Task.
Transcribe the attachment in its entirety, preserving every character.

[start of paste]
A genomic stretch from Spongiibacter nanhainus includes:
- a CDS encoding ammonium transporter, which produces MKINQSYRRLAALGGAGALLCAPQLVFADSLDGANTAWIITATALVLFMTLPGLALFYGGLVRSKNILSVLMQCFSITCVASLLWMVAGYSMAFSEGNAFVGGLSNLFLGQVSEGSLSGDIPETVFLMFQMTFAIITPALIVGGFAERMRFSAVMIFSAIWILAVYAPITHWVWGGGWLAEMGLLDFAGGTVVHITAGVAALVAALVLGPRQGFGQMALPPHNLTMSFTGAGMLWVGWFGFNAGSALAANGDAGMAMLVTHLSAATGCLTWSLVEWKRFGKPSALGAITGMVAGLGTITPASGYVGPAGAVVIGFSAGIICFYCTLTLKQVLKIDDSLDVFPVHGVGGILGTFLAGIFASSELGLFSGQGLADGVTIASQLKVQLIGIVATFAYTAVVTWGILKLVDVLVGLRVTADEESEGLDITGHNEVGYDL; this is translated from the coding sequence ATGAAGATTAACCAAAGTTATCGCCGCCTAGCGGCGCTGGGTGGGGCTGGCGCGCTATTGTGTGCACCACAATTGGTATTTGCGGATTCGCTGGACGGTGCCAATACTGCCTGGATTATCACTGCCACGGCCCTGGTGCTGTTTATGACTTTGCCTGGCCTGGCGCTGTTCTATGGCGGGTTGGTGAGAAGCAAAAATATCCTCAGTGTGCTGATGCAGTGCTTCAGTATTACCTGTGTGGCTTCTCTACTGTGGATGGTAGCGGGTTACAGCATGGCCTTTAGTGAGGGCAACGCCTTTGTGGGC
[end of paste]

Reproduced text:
A genomic stretch from Spongiibacter nanhainus includes:
- a CDS encoding ammonium transporter, which produces MKINQSYRRLAALGGAGALLCAPQLVFADSLDGANTAWIITATALVLFMTLPGLALFYGGLVRSKNILSVLMQCFSITCVASLLWMVAGYSMAFSEGNAFVGGLSNLFLGQVSEGSLSGDIPETVFLMFQMTFAIITPALIVGGFAERMRFSAVMIFSAIWILAVYAPITHWVWGGGWLAEMGLLDFAGGTVVHITAGVAALVAALVLGPRQGFGQMALPPHNLTMSFTGAGMLWVGWFGFNAGSALAANGDAGMAMLVTHLSAATGCLTWSLVEWKRFGKPSALGAITGMVAGLGTITPASGYVGPAGAVVIGFSAGIICFYCTLTLKQVLKIDDSLDVFPVHGVGGILGTFLAGIFASSELGLFSGQGLADGVTIASQLKVQLIGIVATFAYTAVVTWGILKLVDVLVGLRVTADEESEGLDITGHNEVGYDL; this is translated from the coding sequence ATGAAGATTAACCAAAGTTATCGCCGCCTAGCGGCGCTGGGTGGGGCTGGCGCGCTATTGTGTGCACCACAATTGGTATTTGCGGATTCGCTGGACGGTGCCAATACTGCCTGGATTATCACTGCCACGGCCCTGGTGCTGTTTATGACTTTGCCTGGCCTGGCGCTGTTCTATGGCGGGTTGGTGAGAAGCAAAAATATCCTCAGTGTGCTGATGCAGTGCTTCAGTATTACCTGTGTGGCTTCTCTACTGTGGATGGTAGCGGGTTACAGCATGGCCTTTAGTGAGGGCAACGCCTTTGTGGGC